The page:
Jesse: Excuse me, excuse me, uh, sprechen sie English?
Fatty on the bridge: Ja, of course.
Skinny: Couldn't you speak German for a change?
Jesse: What?
Skinny: No, it was a joke.
Jesse: Well, listen, we just got into Vienna today, and we're looking for something fun to do.
Céline: Like museums, exhibitions, things...
Skinny (“the cow”): But museums are not that funny any more these days.

Jesse: Tell me something that really pisses you off, really drives you crazy.
Céline: Pisses me off. My God. Everything pisses me off.
Jesse: Okay, okay, list a couple.
Céline: Uh, okay. I hate being told by a strange man, a strange man in the street, you know, like, to smile, like, to make them feel better about their boring life, um, what else? I hate, I hate that 300 kms from here there's a war going on, you know, people are dying, and nobody knows what to do about it, or they don't give a shit, I don't know. I hate that the media, you know, they are trying to control our minds.
Jesse: The media?
Céline: Yeah, the media. You know it's very subtle, but you know, its a new form of fascism. Um, I hate, I hate when I am in foreign countries, especially in America, they are the worst. Each time I wear black, or like, lose my temper, or say anything about anything, they always go 'oh, it's so French, it's so cute.' (she mimics a puke) I hate that! I can't stand that, really.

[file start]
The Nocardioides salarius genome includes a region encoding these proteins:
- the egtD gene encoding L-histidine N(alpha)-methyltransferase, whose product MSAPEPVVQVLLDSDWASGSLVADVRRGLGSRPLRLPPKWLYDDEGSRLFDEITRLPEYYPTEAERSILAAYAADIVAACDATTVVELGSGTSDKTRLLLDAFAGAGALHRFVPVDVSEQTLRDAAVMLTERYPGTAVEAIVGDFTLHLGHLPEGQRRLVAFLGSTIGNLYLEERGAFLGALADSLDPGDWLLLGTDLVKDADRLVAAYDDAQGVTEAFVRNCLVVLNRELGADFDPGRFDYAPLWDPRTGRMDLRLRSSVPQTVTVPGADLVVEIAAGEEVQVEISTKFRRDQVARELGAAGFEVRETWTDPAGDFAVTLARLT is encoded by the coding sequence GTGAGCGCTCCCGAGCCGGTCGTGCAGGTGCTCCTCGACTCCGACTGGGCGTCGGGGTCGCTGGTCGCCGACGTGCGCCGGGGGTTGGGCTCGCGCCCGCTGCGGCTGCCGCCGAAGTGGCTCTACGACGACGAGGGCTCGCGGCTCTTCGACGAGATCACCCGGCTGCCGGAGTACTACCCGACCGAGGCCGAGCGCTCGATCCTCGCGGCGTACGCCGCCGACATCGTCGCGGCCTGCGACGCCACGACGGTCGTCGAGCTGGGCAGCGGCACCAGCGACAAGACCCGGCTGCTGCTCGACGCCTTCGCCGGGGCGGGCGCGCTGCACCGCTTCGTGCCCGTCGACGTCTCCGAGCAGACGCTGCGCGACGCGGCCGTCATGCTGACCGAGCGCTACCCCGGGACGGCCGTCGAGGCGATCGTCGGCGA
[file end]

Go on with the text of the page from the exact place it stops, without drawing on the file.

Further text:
Jesse: Do you believe in reincarnation?
Céline: Yeah. Yeah, it's interesting.
Jesse: Yeah, right. Well, most people, you know, a lot of people talk about past lives and things like that, you know? And even if they don't believe it in some specific way, you know, people have some kind of notion of an eternal soul, right?
Céline: Yeah.
Jesse: Okay. Well, this is my thought. 50,000 years ago, there are not even a million people on the planet. 10,000 years ago, there's like 2,000,000 people on the planet. Now, there's between 5 and 6 billion people on the planet, right? Now, if we all have our own, like, individual, unique soul, right, where do they all come from? Are modern souls only a fraction of the original souls? Because if they are, that represents a 5,000-to-1 split of each soul in just the last 50,000 years, which is like a blip in the earth's time. You know, so, at best, we're like these tiny fractions of people, you know, walking... I mean, is that why we're all so scattered? You know, Is that why we're all so specialized?
Céline: I don't know. Wait a minute, I'm not sure... I don't...
Jesse: Yeah, hang on, hang on. It's a, it's a totally scattered thought. It... which is kind of why it makes sense.

Music shop “Alt & Neu”, Kath Bloom's song:
There's a wind that blows in from the north,
And it says that loving takes it's course.
Come here. Come here.